Will Republicans Legalize Marijuana?
Gov. Evers and two-thirds of voters support it. How long will legislators resist?
There was a time when gambling was illegal in Wisconsin. By the mid-1980s 25 states across America had legalized a state lottery yet Wisconsin held out. The state Assembly rejected a bill to legalize a lottery by an overwhelming vote, 69-29, in 1983.
But as surrounding states like Illinois started a lottery, with huge jackpots getting media coverage, legislators began to hear from constituents asking for a lottery, as a 1989 story I wrote for Milwaukee Magazine reported. Many legislators, particularly Democrats, saw it as a tax on the poor and a social evil. But eventually the pressure grew too great. “I initially opposed it,” former state Sen. Mordecai Lee confessed, “but I eventually decided not to lay down my life in front of that locomotive.”
Which brings us to a new people’s favorite: marijuana.
An overwhelming majority of Americans — 88% — favor the legalization of medical marijuana. In Wisconsin, 83% supported this as of 2019, in the only time the Marquette Law School poll asked this question. That included 96 percent of Democrats and 68 percent of Republicans.
“The debate on this has changed dramatically in the last 10 years,” Republican state Sen. Patrick Testin told Urban Milwaukee in 2019. “Given the fact that 33 other states have adopted medical marijuana, I think there’s an appetite for this among the public in Wisconsin.”
Or as Dr. Michael Miller, an addiction psychiatrist at Rogers Memorial Hospital in Oconomowoc and past president of the American Society of Addiction Medicine, put it at a conference that year on medical marijuana: ”I think stopping the marijuana reform train is impossible in this country.”
Indeed, by February of this year 37 states, three territories and the District of Columbia had legalized the medical use of cannabis products. But not Wisconsin.
“I’ve held town halls across my district and a lot of people come to me and ask about medical marijuana,” Testin noted. “Often they are people who suffer from cancer, chronic pain, and other medical conditions.”
With so many voters supporting this, you might Testin could work with Gov. Tony Evers, Democrats and a minority of Republicans who might favor medical marijuana to get the legislation passed. But only bills supported by the majority of Republicans — rather than the majority of the Legislature — get anywhere under the top-down GOP leadership.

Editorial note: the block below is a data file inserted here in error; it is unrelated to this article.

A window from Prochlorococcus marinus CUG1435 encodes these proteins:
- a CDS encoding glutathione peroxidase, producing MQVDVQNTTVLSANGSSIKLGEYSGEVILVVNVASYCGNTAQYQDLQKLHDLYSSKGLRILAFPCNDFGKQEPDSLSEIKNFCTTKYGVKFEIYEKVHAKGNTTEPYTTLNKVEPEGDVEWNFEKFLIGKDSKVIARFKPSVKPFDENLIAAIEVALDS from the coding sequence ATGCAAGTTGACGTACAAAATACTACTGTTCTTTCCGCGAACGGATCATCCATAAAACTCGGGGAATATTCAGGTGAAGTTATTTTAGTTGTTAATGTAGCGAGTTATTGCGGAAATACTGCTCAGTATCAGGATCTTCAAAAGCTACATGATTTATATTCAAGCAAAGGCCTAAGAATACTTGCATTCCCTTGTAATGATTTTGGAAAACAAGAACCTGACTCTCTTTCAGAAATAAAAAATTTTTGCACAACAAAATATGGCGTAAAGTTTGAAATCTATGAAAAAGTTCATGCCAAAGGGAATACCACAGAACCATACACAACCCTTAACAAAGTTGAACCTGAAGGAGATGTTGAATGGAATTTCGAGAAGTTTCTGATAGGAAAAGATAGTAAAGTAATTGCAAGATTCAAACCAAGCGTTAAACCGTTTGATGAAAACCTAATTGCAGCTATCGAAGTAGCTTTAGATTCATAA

The situation is similar if slightly less dramatic when it comes to legalizing recreational marijuana. “Just 12% of U.S. adults supported legalization in 1969, according to a November 2021 Gallup poll – a figure that rose to 31% in 2000 before accelerating above 50% after 2013,” a U.S. News story reported. By 2022 two-thirds of Americans wanted recreational marijuana use to be legalized under federal law and in their own state.
In Wisconsin there has been a huge shift in opinion on this since 2012, as Marquette Law School pollster Charles Franklin has found. In 2012-14 just 50% of those surveyed supported legalization with 45% opposing it and 5% not sure. By August 2022 that had changed to 69% in favor and just 23% opposed, a 46% margin in favor of legalization.
Legalization is supported by almost all religious groups, the MU polls have found, including those with no religion (87% in favor), mainline Protestants (60%), Catholics (55%) and those with other religions (69%). Only born-again Protestants opposed legalization, and by a small margin, at 50% against and 44% pro-legalization.
In the November election, voters in Milwaukee, Dane and Eau Claire counties overwhelmingly supported legalizing and taxing marijuana sales in advisory referendums, as did voters in five Wisconsin cities: Kenosha, Racine, Appleton, Stevens Point and Superior.
As with the lottery, as more states legalize medical or recreational marijuana, it creates a momentum for others to join the trend. Nationally, 21 states – along with Washington, D.C. and Guam – have legalized recreational marijuana, Wisconsin is one of just 13 states that have not passed a law legalizing recreational or medical marijuana. The 13 exceptions are largely southern and western states, along with Iowa and Indiana.
Wisconsin is increasingly surrounded by states that have legalized medical marijuana (Minnesota in 2014) or gone all the way to legalizing recreational pot including Michigan (2018) and Illinois (2019).
Evers has promised to include a proposal to legalize marijuana in his budget proposal next year. He will certainly have the voters behind this proposal, but will that be enough?
“At some point in time, the will of the people will become the law of the land,” Evers declared. “I sure the hell hope it happens within the next four years because we just can’t, as a state, continue to say, ‘well, 80 percent of the people want X’ and we try to do X and then nothing happens.”